Christmas is thought to be a wonderful time, focusing participants on giving, family togetherness, beautiful music and decorations, feasting on special foods, and singing traditional carols. All of this is supposedly centered around the worship of Jesus Christ, and His birth on December 25.
Where did Christmas originate? What is the origin of Santa Claus—mistletoe—Christmas trees—holly wreaths—Yule logs—and exchanging gifts? Many seek to “put Christ back into Christmas.” Was He ever there? Surely the Bible instructs to do all these things. Or does it?
I grew up keeping Christmas, and it was a big event in our family every year. We left out none of the usual trimmings of this occasion. On Christmas Eve, excitement grew with every passing minute. After going to bed, I could neither sleep nor wait until morning to see all that “Santa” had brought me.
Christmas certainly felt wonderful to me. I trusted what my parents told me. I had no reason to doubt them. I was not taught to question the true origin of Christmas!
Most never reflect on why they believe what they believe or do what they do. We live in a world filled with customs, but few ever seek to understand their origin. We generally accept them without question. Most people basically do what everyone else does—following the crowd because it is easy!
Let’s look at the roots of Christmas. Let’s see why people follow the customs associated with it. Why is it kept on December 25? The early New Testament Church never kept it. Why?
This article introduces facts from history and Scripture that, when placed together, paint a complete picture. Let’s avoid all assumptions and only accept what can be proven!
The truth of this holiday celebration will shock you!
Nearly all aspects of Christmas observance have their roots in Roman custom and religion. We will look at many respected sources (all emphasis will be mine), starting with the following admission from The Buffalo News.
“The earliest reference to Christmas being marked on Dec. 25 comes from the second century after Jesus’ birth. It is considered likely the first Christmas celebrations were in reaction to the Roman Saturnalia, a harvest festival that marked the winter solstice—the return of the sun—and honored Saturn, the god of sowing. Saturnalia was a rowdy time, much opposed by the more austere leaders among the still-minority Christian sect. Christmas developed, one scholar says, as a means of replacing worship of the sun with worship of the Son.
“By A.D. 529, after Christianity had become the official state religion of the Roman Empire, Emperor Justinian made Christmas a civic holiday. The celebration of Christmas reached its peak—some would say its worst moments—in the medieval period when it became a time for conspicuous consumption and unequaled revelry.”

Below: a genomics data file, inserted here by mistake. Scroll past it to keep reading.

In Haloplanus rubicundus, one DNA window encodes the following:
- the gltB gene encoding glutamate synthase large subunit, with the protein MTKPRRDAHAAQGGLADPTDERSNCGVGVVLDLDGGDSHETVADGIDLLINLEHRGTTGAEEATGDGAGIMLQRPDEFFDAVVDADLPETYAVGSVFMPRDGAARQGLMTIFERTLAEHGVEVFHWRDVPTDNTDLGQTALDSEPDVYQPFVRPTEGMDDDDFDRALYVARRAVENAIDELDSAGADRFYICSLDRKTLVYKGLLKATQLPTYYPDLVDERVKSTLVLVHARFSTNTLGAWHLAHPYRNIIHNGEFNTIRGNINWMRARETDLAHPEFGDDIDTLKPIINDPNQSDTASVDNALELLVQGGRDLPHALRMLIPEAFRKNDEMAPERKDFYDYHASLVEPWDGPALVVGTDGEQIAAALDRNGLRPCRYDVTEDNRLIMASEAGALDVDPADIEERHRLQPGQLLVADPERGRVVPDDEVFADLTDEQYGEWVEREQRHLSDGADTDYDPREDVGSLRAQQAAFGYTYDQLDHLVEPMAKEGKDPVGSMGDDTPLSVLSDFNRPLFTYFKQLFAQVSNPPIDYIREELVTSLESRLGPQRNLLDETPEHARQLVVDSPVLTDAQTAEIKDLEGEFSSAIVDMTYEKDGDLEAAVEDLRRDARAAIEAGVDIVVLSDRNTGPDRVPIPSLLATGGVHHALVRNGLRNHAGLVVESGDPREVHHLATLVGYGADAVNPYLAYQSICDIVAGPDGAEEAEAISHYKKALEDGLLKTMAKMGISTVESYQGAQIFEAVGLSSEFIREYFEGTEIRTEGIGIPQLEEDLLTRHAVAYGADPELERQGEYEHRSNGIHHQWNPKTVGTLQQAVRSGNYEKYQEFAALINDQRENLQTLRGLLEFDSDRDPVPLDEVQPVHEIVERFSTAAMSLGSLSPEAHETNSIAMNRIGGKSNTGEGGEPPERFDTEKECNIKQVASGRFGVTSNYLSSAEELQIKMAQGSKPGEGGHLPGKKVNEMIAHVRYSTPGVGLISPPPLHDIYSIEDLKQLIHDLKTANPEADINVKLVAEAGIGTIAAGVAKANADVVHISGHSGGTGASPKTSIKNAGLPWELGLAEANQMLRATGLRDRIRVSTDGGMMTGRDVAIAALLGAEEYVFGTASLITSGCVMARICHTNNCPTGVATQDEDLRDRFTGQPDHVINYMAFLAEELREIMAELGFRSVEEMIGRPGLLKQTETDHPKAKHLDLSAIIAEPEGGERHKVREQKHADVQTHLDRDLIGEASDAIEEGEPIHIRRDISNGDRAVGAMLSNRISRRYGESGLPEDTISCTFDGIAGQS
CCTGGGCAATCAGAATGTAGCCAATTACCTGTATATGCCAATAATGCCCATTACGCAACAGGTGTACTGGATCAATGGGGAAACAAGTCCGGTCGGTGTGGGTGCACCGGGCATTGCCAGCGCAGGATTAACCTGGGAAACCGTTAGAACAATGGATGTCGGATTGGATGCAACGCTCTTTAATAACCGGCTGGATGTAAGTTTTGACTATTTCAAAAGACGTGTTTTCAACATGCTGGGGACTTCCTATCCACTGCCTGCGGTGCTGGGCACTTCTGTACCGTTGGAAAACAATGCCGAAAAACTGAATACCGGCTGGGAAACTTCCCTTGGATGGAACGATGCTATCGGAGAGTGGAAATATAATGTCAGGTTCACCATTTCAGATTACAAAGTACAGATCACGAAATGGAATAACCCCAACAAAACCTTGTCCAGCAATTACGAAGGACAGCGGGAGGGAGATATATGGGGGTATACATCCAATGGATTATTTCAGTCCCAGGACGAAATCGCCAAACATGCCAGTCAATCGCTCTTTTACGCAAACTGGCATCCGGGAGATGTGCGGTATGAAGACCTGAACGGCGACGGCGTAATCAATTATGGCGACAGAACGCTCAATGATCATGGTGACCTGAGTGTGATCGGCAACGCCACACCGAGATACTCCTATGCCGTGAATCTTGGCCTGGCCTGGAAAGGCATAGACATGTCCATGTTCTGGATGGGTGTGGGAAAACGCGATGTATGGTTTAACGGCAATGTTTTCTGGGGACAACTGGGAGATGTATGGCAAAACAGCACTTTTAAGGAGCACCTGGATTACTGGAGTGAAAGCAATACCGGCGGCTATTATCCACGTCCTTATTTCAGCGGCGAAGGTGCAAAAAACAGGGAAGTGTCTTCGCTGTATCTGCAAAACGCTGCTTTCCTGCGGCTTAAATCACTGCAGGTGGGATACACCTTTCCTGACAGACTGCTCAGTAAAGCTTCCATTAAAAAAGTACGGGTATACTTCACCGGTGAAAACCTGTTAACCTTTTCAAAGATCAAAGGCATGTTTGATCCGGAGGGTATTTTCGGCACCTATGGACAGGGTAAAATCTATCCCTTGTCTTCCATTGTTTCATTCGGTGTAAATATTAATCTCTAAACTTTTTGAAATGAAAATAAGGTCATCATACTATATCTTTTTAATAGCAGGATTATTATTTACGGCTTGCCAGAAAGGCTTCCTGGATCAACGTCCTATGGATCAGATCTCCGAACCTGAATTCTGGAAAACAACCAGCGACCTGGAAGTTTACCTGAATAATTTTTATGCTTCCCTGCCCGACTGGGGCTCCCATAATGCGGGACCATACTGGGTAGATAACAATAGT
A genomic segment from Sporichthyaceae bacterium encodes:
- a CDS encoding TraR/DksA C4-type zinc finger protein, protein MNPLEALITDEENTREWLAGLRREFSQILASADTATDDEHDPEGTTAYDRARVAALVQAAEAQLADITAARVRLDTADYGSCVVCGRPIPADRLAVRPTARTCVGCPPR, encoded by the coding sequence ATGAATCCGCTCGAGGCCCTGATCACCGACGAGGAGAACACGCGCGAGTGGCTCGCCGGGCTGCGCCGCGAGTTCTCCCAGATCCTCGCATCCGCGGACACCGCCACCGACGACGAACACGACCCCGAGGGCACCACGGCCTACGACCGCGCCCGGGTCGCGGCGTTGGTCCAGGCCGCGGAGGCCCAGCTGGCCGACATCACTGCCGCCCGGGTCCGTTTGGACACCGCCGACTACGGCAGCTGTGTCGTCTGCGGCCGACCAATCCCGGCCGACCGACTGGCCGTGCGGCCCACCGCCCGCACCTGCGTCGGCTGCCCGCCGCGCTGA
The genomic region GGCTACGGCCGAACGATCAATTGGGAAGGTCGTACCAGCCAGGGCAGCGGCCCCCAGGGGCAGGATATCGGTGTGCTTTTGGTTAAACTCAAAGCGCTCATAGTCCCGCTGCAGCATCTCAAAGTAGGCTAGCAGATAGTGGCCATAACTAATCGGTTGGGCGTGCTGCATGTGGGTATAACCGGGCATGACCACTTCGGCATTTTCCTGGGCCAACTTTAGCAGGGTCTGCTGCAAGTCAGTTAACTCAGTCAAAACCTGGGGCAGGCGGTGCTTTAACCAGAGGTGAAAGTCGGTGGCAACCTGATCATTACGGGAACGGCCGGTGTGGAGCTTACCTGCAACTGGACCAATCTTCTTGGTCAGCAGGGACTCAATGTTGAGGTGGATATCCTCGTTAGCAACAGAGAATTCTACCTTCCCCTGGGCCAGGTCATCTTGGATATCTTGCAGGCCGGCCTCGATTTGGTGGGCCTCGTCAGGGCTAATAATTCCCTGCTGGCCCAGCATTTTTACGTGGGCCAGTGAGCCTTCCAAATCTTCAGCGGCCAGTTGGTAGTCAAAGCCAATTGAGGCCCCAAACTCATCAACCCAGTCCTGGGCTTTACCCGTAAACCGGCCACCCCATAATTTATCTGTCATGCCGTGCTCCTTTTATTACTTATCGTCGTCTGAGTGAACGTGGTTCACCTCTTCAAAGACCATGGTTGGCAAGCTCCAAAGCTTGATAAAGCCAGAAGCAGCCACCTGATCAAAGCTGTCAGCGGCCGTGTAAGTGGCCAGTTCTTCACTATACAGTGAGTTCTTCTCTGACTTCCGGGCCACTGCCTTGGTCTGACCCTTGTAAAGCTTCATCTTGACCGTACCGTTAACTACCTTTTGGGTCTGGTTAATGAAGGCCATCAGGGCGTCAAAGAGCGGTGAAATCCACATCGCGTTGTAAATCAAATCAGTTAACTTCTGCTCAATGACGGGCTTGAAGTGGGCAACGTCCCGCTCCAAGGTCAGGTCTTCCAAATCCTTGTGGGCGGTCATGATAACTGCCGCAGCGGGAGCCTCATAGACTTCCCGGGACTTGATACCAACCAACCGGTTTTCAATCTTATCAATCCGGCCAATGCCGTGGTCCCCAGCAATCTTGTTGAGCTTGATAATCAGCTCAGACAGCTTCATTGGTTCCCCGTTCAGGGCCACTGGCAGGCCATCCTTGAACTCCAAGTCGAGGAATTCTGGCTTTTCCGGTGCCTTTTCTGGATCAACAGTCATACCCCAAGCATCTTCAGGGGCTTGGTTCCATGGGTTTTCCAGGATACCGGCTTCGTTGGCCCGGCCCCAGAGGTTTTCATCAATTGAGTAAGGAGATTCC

Think. It was 300 years after Christ when the Roman church began keeping Christmas!—and not until hundreds of years after this that it was mandated to be kept throughout the empire as an official festival honoring “Christ.”
Consider these admissions from the Catholic Encyclopedia, under “Christmas”: “Christmas was not among the earliest festivals of the Church…the first evidence of the feast is from Egypt.” Further, “Pagan customs centering around the January calends [the early days of each month] gravitated to Christmas.” Under the topic “Natal Day,” Origen, an early Catholic writer, admitted, “In the Scriptures, no one is recorded to have kept a feast or held a great banquet on [Jesus’] birthday. It is only sinners (like Pharaoh and Herod) who make great rejoicings over the day on which they were born into this world.”
Encyclopedia Americana reveals: “Christmas…was not observed in the first centuries of the Christian church, since the Christian usage in general was to celebrate the death of remarkable persons rather than their birth…a feast was established in memory of this event [Christ’s birth] in the 4th century. In the 5th century the Western church ordered the feast to be celebrated [forever] on the day of the Mithraic rites of the birth of the sun and at the close of the Saturnalia, as no certain knowledge of the day of Christ’s birth existed.”
Here are more facts from the Encyclopaedia Britannica, under the heading “Christmas”: “In the Roman world the Saturnalia (December 17) was a time of merrymaking and exchanging of gifts. December 25 was also regarded as the birth date of the Iranian mystery god Mithra, the Sun of Righteousness. On the Roman New Year (January 1), houses were decorated with greenery and lights, and gifts were given to children and the poor. To these observances were added the German and Celtic Yule rites when the Teutonic tribes penetrated into Gaul, Britain, and central Europe. Food and good fellowship, the Yule log and Yule cakes, greenery and fir trees, gifts and greetings all commemorated different aspects of this festive season. Fires and lights, symbols of warmth and lasting life, have always been associated with the winter festival, both pagan and Christian.”
Stunning information! I ask: Do you care?
Consider what The Democrat and Chronicle admitted regarding who mandated the celebration: “The Roman festival of Saturnalia, Dec. 17-24, moved citizens to decorate their homes with greens and lights and give gifts to children and the poor. The Dec. 25 festival of natalis solis invicti, the birth of the unconquered sun, was decreed by the emperor Aurelian in A.D. 274 as a Winter Solstice celebration, and sometime (later)…was Christianized as a date to celebrate the birth of the Son of Light.”